Atheism can purify much in Judaism

“Secular Jewish Culture,” edited by Yaakov Malkin, is an important, indeed valuable book, a book that will prompt people to think. While focusing on Judaism, the book will open the minds of people of all religions. The first Chief Rabbi in Israel, Rabbi Kook, wrote: religious people can learn much from atheists. Religious people may be living an immature and distorted image of religion and God. In contrast, the denial by atheists of God is really a deeper quest for a higher, more sophisticated understanding of life and human responsibility. Atheism, Rabbi Kook wrote, comes to purify the dirt, the embarrassments, that have stuck to a religion that fails to understand the absurdity of some of its teachings and practices. Religious people should understand this, and pay attention to what is bothering the atheists, learn from them, and improve.

The philosopher Blasé Pascal[1] (1623-1662) argued the opposite, that people should not act like atheists, but should bet their lives on whether God exists. This idea is called Pascal’s wager. He argued that practicing religion does no harm, but the failure to be religious could result in eternal punishment by God. Taking both possibilities into consideration, since being religious causes no harm, but being an atheist could cause an eternity in Hell. It is a good bet to be religious and foolish to act otherwise.

There are obvious problems with Pascal’s wager. First and foremost, feigning belief will not fool God. Second, since there are so many different concepts of god, there is a high probability that the wager will choose the wrong god and thereby eliminate the advantage of Pascal’s bet. Third, similarly, what one religion considers proper behavior another rules blasphemy. Additionally, Pascal’s wager ignores the benefits of atheism pointed out by Rabbi Kook. Many religious people live a passive life, ignoring the good things that God made available, and ignore what Maimonides, atheists, and most other thinkers recognize as a human obligation, to work to improve themselves and society.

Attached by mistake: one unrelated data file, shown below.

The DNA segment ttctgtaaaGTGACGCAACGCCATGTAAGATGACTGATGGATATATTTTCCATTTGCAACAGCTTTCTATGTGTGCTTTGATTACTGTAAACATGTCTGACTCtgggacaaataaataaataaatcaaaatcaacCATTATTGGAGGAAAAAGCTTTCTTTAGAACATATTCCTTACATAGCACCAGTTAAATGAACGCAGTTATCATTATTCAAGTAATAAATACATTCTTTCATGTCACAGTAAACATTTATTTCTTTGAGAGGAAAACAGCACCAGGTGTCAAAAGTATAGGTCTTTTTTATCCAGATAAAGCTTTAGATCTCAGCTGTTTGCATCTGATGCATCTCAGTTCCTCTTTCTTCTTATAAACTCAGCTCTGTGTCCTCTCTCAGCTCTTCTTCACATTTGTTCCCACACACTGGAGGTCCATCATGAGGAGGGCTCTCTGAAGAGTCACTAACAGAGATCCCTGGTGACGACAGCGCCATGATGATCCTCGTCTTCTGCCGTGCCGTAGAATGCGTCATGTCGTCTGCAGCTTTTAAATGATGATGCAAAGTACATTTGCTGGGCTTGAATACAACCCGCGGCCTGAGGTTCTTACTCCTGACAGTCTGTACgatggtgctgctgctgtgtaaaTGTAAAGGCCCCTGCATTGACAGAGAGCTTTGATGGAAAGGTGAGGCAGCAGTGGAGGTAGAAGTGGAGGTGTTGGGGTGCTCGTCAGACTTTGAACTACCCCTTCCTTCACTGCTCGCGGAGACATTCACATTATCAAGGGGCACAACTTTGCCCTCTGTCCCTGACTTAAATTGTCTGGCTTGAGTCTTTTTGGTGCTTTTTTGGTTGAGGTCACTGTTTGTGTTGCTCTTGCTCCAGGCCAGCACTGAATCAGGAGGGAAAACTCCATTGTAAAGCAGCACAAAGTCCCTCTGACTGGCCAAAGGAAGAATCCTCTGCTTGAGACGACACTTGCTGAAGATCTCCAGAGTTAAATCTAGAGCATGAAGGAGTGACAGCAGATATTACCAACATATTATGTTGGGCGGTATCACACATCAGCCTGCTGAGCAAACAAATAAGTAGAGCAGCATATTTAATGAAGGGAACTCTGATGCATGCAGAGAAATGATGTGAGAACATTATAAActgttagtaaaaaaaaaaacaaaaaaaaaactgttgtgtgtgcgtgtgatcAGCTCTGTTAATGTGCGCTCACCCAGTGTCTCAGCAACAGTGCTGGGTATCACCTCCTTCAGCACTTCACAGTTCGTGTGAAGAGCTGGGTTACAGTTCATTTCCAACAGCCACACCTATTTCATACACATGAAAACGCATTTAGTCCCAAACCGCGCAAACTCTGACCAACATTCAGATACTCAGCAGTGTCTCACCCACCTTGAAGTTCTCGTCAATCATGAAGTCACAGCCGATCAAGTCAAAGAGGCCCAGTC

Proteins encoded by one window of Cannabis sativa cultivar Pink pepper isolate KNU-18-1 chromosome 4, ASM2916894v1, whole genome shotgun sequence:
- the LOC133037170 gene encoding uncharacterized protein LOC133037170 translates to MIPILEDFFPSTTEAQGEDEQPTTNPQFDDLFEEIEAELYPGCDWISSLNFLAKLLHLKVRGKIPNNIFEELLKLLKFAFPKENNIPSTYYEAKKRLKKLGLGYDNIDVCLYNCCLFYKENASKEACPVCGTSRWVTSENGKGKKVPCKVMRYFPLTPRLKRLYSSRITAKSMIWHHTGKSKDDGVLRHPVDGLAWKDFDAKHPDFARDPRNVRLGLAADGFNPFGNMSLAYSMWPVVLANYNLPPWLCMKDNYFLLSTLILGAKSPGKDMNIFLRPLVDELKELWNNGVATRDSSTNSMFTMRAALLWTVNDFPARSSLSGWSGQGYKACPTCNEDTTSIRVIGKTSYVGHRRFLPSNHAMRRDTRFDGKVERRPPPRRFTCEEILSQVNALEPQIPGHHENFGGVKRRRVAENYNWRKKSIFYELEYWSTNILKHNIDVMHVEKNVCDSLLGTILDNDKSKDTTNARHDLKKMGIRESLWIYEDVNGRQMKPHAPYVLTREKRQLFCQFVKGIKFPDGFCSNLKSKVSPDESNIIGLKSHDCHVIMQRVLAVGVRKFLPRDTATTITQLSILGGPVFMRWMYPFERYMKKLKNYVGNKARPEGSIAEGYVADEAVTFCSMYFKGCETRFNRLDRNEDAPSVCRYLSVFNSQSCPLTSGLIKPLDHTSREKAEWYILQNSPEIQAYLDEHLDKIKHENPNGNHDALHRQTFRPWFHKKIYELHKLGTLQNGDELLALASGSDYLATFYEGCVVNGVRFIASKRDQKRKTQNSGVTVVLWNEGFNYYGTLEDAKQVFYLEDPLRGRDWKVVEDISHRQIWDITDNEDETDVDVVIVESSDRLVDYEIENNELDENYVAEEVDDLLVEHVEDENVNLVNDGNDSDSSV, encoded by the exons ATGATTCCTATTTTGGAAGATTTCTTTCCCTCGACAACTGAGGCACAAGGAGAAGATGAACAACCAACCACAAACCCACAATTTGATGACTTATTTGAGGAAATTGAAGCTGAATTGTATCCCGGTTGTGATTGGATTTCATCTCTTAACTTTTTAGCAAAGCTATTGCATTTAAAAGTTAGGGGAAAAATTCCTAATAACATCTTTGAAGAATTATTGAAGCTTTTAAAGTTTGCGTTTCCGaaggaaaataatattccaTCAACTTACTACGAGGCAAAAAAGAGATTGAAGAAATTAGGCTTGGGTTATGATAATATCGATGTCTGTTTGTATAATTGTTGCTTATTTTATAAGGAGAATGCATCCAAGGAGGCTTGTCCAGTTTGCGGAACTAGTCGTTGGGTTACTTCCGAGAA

The editor of this excellent collection of articles, Yaakov Malkin, is a world-recognized scholar, professor, award-winner, and expert on secular Judaism. What he and the assembled thinkers in this book say is eye-opening. Malkin introduces his book informing readers of the many contributions that secular Jews made to Judaism. He also lists five common elements shared by religious and secular Jews. The book follows with close to three-dozen essays from well-informed thinkers.

Among the many are famous Jewish novelists such as Amos Oz, A. B. Yehoshua, S. Yizhar, Haim Be’er; politician like Shulamit Aloni; Professors such as Amos Funkenstein, Yeshayahu Leibovitz, Arye S. Assar, Rachel Elior; Justice of the Israeli Supreme Court Haim Cohn; and many others.

We discover in reading this book that Secular Jewish Culture is the culture of the majority, not the minority, of Jews around the world. We are told what secular Jews think and believe and what they consider important. Many questions are addressed. Why do so many Jews reject many religious ideas and practices? What are the origins of Jewish theology? What is the significance to Jewish Culture of Hebrew, the Jewish state, the definition of what is a Jew, and prophetical traditions? What part did Spinoza and Maimonides and others play in regard to secular Judaism? Should secular Jewish culture or some parts of it be taught in Israeli schools? What change has secular Judaism made to Bible study? What impact has been made on Judaism because of new ideas about the role of women in Judaism and the current more sophisticated understanding of God? Does it make sense to want to be Jewish but not want to obey rabbinical laws? Shouldn’t we strive for human happiness and well-being, dignity, justice, and the dignity of man? Was Einstein correct when he said the belief in a personal god is an “expression of human weakness”? What is Zionism? What makes the state of Israel a Jewish state?

The book, in short, is very enlightening. Readers will finish the book with a new understanding of life and the purpose of religion.

 

[1] Pensees, Dover Philosophical Classics, 2013.

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